Few genres of movie went out of style as quickly as noir. Ushered in with the 1940 Alfred Hitchcock movie Rebecca and proving to be one of the most popular genres with audiences, the last recognizable entries in the genre were in 1959. Though it’s doubtful many modern audiences have watched a true film noir from start to finish, the imprint that these films left on the public consciousness can not be erased. City of Angels, a musical from 1989, was written specifically to parody and comment upon the generally vague concept of noir that audiences have. It’s not a wholly successful show, mostly because noir tropes just don’t translate to live performance, but it is unlikely that you will ever get to see a better production of the show than the one currently running at the San Francisco Playhouse, which continues the company’s legacy of extremely high quality live theatre in the best way.
Concerning a young writer by the name of Stine as he attempts to write a screenplay for a film noir in Hollywood in the late 1940’s, the show alternates between Stine’s personal life and a live demonstration of his in progress work as he sits down and writes. The storyline involving the writer is witty, funny, and decidedly interesting, but unfortunately is constantly put on hold to focus on the movie-in-a-musical that just does not come off. Though the plot is classic noir (bearing a great deal of resemblance to The Big Sleep), and the cast is fantastic, the inky black texture of film, as well as the Hollywood look of noir just cannot be faithfully reproduced onstage, resulting in something rather stilted and decidedly uninteresting. Things improve in the second act, when the stories start to blend together, but the show ultimately is never as witty or clever as it needs to be. The score by Cy Coleman (The Will Rogers Follies, Barnum) is fun and lightweight, but the show is far better on record than in the theatre.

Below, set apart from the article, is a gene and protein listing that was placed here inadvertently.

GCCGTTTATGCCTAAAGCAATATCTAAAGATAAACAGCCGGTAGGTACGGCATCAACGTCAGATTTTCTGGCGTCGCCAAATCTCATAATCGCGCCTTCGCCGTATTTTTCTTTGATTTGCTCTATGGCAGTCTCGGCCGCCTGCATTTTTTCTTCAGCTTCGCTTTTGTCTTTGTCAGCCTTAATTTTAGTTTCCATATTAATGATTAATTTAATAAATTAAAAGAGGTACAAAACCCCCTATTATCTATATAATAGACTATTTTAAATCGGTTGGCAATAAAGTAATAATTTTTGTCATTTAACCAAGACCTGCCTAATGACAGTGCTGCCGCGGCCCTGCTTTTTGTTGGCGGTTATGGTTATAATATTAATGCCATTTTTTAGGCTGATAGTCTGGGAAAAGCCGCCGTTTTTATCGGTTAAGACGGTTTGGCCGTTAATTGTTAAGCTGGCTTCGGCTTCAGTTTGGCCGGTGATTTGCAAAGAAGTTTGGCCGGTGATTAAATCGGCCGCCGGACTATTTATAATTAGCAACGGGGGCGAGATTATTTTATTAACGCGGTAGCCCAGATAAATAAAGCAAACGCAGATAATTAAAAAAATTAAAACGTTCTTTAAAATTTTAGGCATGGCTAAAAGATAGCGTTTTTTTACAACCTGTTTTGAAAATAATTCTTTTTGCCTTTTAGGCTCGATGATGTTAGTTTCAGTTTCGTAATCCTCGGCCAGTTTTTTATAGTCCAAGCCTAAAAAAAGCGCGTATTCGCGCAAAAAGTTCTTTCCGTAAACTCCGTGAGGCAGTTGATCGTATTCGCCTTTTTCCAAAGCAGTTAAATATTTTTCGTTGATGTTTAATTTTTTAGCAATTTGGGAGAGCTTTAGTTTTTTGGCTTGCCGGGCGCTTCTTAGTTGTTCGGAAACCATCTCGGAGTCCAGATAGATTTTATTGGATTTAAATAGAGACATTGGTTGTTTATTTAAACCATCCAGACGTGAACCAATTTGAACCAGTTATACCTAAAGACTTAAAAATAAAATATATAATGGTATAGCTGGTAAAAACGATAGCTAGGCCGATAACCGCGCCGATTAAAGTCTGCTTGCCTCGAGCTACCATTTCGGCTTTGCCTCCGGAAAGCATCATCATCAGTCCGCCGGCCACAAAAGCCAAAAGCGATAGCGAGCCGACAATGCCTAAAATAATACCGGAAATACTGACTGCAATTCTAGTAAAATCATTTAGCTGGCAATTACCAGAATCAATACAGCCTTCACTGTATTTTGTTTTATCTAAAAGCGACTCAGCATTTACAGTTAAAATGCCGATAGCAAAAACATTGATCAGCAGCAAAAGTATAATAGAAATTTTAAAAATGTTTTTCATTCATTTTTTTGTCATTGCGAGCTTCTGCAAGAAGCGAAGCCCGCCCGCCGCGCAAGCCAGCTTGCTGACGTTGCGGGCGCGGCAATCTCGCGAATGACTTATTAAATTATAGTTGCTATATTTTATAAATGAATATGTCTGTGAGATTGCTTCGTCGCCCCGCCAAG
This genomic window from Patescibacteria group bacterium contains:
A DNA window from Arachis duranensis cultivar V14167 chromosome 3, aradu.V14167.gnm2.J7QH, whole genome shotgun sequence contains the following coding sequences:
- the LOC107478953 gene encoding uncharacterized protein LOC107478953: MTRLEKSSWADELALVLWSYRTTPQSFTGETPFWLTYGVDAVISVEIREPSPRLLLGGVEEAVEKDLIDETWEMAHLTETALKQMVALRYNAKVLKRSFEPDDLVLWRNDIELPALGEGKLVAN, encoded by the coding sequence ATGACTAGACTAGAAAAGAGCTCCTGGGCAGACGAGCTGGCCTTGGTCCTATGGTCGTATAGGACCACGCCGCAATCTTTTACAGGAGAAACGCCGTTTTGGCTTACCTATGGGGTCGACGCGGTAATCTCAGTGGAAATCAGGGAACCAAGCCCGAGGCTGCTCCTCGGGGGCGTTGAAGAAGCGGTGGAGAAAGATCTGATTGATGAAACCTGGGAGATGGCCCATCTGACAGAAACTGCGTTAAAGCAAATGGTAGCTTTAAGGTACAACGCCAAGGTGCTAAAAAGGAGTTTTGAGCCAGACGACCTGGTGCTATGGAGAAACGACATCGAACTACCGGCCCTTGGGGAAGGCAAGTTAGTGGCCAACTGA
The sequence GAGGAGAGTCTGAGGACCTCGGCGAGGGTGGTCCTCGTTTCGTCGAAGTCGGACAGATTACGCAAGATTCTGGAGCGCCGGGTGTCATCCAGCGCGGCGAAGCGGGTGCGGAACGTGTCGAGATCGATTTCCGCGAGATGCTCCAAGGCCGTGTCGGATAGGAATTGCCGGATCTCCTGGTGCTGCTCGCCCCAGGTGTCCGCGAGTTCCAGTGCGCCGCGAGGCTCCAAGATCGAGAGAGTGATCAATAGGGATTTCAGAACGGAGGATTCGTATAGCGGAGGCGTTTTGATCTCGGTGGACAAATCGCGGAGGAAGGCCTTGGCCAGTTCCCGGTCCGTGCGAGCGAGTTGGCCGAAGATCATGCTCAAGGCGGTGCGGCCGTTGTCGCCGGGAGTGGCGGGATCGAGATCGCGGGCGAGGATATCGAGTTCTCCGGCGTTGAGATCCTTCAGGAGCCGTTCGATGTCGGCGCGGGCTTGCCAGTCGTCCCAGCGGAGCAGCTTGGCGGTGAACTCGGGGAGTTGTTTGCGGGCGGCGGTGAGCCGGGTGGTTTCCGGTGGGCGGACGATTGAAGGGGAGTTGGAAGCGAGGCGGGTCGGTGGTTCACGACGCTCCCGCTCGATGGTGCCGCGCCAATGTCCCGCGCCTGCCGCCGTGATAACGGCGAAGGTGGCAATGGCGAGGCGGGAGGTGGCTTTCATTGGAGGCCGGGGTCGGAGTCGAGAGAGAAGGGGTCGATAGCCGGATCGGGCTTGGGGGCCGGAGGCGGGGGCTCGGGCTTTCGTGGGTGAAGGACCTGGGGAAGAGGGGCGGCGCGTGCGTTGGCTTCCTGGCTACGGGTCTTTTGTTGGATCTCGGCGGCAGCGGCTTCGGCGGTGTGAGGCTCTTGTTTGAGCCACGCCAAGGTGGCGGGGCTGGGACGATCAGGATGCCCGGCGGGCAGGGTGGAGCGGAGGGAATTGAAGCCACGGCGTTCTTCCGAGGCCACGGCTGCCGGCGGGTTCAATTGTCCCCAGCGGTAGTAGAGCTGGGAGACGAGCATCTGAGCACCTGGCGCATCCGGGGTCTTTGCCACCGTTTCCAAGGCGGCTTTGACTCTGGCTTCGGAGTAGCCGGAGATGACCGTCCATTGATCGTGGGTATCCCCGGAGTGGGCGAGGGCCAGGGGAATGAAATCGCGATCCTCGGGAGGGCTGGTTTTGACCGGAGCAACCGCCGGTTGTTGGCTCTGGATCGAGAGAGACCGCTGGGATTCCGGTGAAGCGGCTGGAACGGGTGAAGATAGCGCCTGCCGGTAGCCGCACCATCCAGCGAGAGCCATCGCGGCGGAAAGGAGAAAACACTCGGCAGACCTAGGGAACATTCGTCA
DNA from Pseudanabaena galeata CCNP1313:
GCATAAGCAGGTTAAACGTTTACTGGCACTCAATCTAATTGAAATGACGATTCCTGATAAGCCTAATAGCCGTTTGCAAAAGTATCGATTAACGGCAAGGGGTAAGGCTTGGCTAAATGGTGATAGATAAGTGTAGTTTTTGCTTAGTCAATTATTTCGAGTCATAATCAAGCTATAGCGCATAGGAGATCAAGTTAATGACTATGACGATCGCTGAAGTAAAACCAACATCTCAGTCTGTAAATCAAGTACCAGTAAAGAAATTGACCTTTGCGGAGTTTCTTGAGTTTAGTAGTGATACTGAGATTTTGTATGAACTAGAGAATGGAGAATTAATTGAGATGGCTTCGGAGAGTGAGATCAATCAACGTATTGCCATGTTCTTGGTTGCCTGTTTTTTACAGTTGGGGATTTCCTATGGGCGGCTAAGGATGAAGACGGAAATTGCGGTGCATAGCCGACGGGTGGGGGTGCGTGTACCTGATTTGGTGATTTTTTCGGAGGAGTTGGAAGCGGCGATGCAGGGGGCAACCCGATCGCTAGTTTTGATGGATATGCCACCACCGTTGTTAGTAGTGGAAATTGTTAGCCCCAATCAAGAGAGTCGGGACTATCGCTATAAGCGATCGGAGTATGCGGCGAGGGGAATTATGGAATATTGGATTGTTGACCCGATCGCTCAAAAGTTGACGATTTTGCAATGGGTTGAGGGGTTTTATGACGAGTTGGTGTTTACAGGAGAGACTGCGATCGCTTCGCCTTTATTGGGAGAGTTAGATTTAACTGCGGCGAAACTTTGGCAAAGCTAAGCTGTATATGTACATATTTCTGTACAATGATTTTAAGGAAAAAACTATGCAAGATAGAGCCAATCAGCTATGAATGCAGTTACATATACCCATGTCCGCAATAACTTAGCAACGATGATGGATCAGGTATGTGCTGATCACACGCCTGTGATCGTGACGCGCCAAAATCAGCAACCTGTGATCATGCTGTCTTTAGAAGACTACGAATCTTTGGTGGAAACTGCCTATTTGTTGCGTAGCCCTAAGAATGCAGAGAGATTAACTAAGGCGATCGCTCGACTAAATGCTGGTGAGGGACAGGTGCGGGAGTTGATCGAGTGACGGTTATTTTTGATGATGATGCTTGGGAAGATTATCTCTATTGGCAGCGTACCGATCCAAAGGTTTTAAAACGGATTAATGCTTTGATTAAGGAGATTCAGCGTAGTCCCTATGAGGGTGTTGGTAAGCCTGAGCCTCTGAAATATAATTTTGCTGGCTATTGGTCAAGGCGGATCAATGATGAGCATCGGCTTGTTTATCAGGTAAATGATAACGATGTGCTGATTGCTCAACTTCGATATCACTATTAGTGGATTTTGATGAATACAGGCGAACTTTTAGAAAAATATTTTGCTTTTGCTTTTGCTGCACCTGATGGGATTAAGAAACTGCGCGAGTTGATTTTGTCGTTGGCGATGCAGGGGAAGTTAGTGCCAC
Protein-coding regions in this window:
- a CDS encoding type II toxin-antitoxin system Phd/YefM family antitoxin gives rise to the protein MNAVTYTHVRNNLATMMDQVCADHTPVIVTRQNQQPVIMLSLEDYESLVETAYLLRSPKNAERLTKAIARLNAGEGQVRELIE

What makes this production nevertheless worth seeing is the cast, which is so good as an ensemble that to name every member of the cast who stood out would exhaust a reader, so I will only mention a few highlights. Brandon Dahlquist is perfectly tuned as Stone (the Humphry Bogart-inspired private eye in Stine’s noir film), with outstanding physical presence and a vocal cadence that perfectly matches the style of the era. Jeffrey Brian Adams, a reliable staple in Bay Area productions, is as good as he’s ever been (and he’s been damn good in everything he does), with natural charm to spare and a singing voice made of solid gold. Nanci Zoppi, however, almost walks away with the show in the role of Alaura, the dangerous femme fatale of the noir world. Dead sexy and with bravura comedic chops, taking your eyes off of her is borderline impossible for the entire time that she is on the stage. Her rendition of “The Tennis Song” will doubtless be the best musical performance of the year. I wouldn’t be surprised if she were to become a name actress within the next decade.
Bill English has directed and designed the production with uncommon skill, using the playhouse’s narrow and deep stage extremely creatively, and designing the dual settings with a trick that is so ingenious you’ll wonder why somebody hadn’t thought it up sooner. With this production, the San Francisco Playhouse proves that even less inspired material becomes worth seeing under their watchful eye.